Peter Tase on Lapshin’s extradition: “It is illegal to visit Azerbaijan’s occupied territories and there are repercussions for those actions”

Baku, February 10, AZERTAC

“It is illegal to visit Azerbaijan’s occupied territories and there are repercussions for those actions,” said Peter Tase, an American international relations expert, as he was interviewed by AZERTAC on detaining and extradition of Alexander Lapshin.

- Blogger Alexander Lapshin who had consistently violated laws of Azerbaijan was recently extradited to Azerbaijan after he had been detained by law enforcement in Belarus. What do you make of his actions?

As you know Lapshin has continuously visited the occupied territories of Azerbaijan for a number of years. While crossing the border into an occupied territory of Azerbaijan is a violation of law in any case, his case differs from those of others who took similar actions, in that he did not just visit the occupied Nagorno-Karabakh region of Azerbaijan, but openly called for separatism, violation of international borders and even mocked Azerbaijan for blacklisting him but failing to detain him, in his social media account. Moreover, Lapshin seemingly attempted to fundraise money (likely from his Armenian audience) to fund his trips and further aggravate Azerbaijani authorities and the people.

As far as I know, he has been declared internationally wanted due to the fact that his actions include such offenses as public incitement against the state and illegal crossing of the state border. To my knowledge, not only did he cross into occupied territories of Azerbaijan through Armenia without any legal admission documents from Azerbaijan, but he also arrived in Baku with another (possibly fake) Ukrainian passport which spelled his name differently and which in his view, should be an encouragement to other violators: to go to occupied Karabakh, be black-listed and then enter Baku under a different name. Understandably, all these actions warrant prosecution by corresponding authorities in any state.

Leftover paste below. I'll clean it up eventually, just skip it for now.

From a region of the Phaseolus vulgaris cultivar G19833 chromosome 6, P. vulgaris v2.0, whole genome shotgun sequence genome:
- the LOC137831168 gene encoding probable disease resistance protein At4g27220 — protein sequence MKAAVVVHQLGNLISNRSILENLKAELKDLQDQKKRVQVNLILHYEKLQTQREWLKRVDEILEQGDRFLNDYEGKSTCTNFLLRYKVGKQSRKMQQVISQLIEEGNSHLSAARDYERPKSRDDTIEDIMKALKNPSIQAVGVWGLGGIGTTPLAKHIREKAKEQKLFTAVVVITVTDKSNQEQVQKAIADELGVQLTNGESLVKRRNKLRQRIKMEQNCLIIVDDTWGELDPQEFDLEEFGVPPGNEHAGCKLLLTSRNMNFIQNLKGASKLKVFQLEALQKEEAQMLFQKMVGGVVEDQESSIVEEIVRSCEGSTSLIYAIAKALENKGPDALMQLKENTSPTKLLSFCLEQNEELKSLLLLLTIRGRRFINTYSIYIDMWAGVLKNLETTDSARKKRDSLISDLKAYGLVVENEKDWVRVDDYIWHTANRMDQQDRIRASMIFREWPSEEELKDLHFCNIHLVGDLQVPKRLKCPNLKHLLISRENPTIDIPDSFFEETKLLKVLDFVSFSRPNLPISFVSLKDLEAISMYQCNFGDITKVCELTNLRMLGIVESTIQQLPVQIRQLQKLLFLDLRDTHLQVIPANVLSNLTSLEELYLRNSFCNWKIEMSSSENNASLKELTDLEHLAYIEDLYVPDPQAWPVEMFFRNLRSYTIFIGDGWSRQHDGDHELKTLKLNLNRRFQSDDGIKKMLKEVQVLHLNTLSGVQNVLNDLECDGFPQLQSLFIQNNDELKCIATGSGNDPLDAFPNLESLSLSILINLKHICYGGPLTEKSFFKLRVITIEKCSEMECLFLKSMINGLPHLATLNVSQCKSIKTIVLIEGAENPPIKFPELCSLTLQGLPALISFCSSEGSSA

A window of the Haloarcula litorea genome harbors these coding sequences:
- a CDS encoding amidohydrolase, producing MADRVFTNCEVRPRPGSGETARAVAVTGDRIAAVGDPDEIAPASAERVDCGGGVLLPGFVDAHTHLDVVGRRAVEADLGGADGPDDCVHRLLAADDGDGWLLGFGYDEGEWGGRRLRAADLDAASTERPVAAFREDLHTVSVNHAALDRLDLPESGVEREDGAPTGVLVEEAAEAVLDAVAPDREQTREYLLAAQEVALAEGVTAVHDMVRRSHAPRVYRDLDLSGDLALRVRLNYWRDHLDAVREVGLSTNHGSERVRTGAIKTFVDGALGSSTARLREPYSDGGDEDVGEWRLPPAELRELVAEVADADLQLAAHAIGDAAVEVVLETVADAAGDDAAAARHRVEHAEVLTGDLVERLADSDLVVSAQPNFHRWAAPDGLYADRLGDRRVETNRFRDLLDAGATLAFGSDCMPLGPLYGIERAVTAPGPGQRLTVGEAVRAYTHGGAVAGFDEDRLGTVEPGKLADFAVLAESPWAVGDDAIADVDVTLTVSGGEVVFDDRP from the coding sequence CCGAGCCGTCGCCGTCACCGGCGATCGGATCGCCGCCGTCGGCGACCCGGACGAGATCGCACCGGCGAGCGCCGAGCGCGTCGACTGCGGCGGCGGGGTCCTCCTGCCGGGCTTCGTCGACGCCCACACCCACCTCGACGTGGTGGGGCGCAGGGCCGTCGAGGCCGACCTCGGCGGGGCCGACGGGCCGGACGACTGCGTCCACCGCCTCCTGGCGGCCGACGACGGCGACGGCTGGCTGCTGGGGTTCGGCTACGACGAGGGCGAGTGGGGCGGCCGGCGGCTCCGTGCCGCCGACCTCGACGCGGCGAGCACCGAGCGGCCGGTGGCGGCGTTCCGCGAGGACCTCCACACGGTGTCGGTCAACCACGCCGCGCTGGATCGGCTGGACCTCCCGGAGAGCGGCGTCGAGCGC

- Some parties have expressed discontent about Lapshin’s extradition. How legitimate are those concerns?

Well, everyone has a right to express a concern, but did the same parties express any concern when Lapshin walked occupied Karabakh at his will and violated laws of the country? Did they express a concern when he openly called for separatism and violation of Azerbaijan’s borders, especially given the fact that 750 thousand ethnic Azerbaijanis were forced out of occupied Nagorno-Karabakh by the very illegal regime which has used him as a tool in their propaganda?

In my opinion, Belarus has acted in full accordance with international and bilateral treaties to extradite Lapshin for his criminal activities because he was sought by Interpol. My understanding is that both Russia and Israel perfectly understand the seriousness of the situation with Lapshin and see that his actions did warrant an arrest and extradition.

- What can you say about Azerbaijan’s swift actions on Lapshin’s case?

Azerbaijan’s actions and persistence is bringing Lapshin to justice are commendable. Not only did it catch the criminal who openly violated its laws and mocked it for inability to detain him, but it also sends a message to all blacklisted individuals and potential visitors of occupied Nagorno-Karabakh that it is indeed illegal to visit Azerbaijan’s occupied territories and that there are repercussions for those actions. Azerbaijani authorities deserve a pat in back for following up on illegal activities and all its diplomatic efforts with countries involved to see that Lapshin faces a court in Azerbaijan’s justice system.

It is actually disturbing that some blogger from elsewhere can visit occupied territories of Azerbaijan and see no justice, but Azerbaijan’s own citizens (almost a million of them) are deprived from that ability. In fact, two of the Azerbaijani civilians have been captured and detained by the illegal Armenian regime in Khankendi for visiting their own territory. This is where we see injustice and where justice must be restored.

Yusif Babanli

Special correspondent

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